Airfares may be reasonable, and gas prices aren't killing us the way they were a year ago, but there's one travel essential that's bleeding Americans: car rentals.
The New York Times reports that compared to May 2008, the price for a rental car shot up by 73% last month. In June, they were up 63% compared to a year ago.
Those leaps are extraordinary for any product, and the reason is simple: The major renters have cut capacity, selling older stock and waiting to buy new cars. The airlines have done the same thing in order to stabilize what would otherwise be a dramatic collapse of airfares. Even though demand for rental cars has dropped by 15%, the supply of vehicles has plummeted by more.
The stuff they have is not only a little older than it was a year ago -- an average of 11-months-old, compared to 9-and-a-half months last year -- but it's also of a lower quality. Last week, on a trip to Orlando, I was dismayed to learn that none of the rental cars of my chosen company came with built-in XM Radio anymore. Last fall and early winter, on other trips to Orlando, my cars always came with satellite radio, and I loved it.
The clerk told me that their cars were delivered to them with six-month contracts, and all the XM-equipped cars had been phased out. There goes the biggest reason I had to choose that company.
But any competitive advantage lost by the car renters (and by XM -- seriously, what brilliant exec let that golden marketing opportunity wither?) has obviously been counterbalanced by higher rates.
All in all, my five-day rental cost around $500, whereas two years ago, a car could be had for as little as $30 a day.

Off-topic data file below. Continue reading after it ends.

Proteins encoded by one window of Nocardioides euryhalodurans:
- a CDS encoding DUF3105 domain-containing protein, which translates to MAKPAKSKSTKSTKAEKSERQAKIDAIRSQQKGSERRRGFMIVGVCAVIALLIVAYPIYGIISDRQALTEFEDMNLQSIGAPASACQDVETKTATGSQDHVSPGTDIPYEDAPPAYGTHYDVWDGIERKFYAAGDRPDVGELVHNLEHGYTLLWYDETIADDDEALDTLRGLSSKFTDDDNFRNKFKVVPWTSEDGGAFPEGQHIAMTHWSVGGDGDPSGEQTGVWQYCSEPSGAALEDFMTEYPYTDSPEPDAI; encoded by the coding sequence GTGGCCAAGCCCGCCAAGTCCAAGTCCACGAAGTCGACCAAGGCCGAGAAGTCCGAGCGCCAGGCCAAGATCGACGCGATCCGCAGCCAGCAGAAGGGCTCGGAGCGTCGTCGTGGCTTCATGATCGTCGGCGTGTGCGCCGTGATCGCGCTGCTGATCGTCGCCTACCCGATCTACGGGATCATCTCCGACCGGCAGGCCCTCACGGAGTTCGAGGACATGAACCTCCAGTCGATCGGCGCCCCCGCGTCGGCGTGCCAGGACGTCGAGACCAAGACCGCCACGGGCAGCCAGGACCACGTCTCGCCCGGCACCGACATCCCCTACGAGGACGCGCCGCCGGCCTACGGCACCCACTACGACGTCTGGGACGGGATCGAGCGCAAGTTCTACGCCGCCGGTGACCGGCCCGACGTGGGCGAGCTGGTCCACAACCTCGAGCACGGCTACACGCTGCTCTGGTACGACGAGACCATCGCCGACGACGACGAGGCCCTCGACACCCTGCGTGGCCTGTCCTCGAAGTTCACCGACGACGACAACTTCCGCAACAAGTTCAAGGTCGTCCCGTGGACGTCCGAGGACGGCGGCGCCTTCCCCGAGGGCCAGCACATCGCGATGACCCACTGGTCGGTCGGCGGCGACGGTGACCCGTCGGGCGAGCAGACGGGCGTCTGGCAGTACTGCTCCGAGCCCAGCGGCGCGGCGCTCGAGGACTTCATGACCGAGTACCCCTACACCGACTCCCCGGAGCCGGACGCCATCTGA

Alamo Rent A Car announced a promotional sale that was supposed to be valid through July 18, but then, without alerting the same media outlets, it quietly and without explanation ended it nearly a month early. When I asked reps why, I was tersely told, "we experienced extremely high customer demand."
The Times had a few suggestions for whittling the rates down, and most of them boiled down to finding a rental desk far, far from an airport, such as in quiet suburbs, or ones run by mom-and-pop operations. Its suggestion of getting your car through promotions run by your airline is a direct contradiction of that recommendation, but for those of us who don't think it's an economical use to time to spend four hours after touchdown retrieving our wheels, it's probably the more workable plan.
The Times also suggested deal-sniffing websites such as FatWallet.com and CouponWinner.com, but frankly, given the complicated reservations systems the major renters use, I find that coupon codes work only intermittently.
An end may be in sight. Car rental companies are reporting that recent bookings have not been as lax as expected, so they are starting to put the gas on delayed new-car acquisitions. But for the time being, and certainly over the peak summer travel period, higher rates will win out.
It's a good thing that such plentiful and affordable public transportation options are available, otherwise traveling Americans would really find themselves over a barrel.
I can't drive for $55 ... because car rentals are speeding higher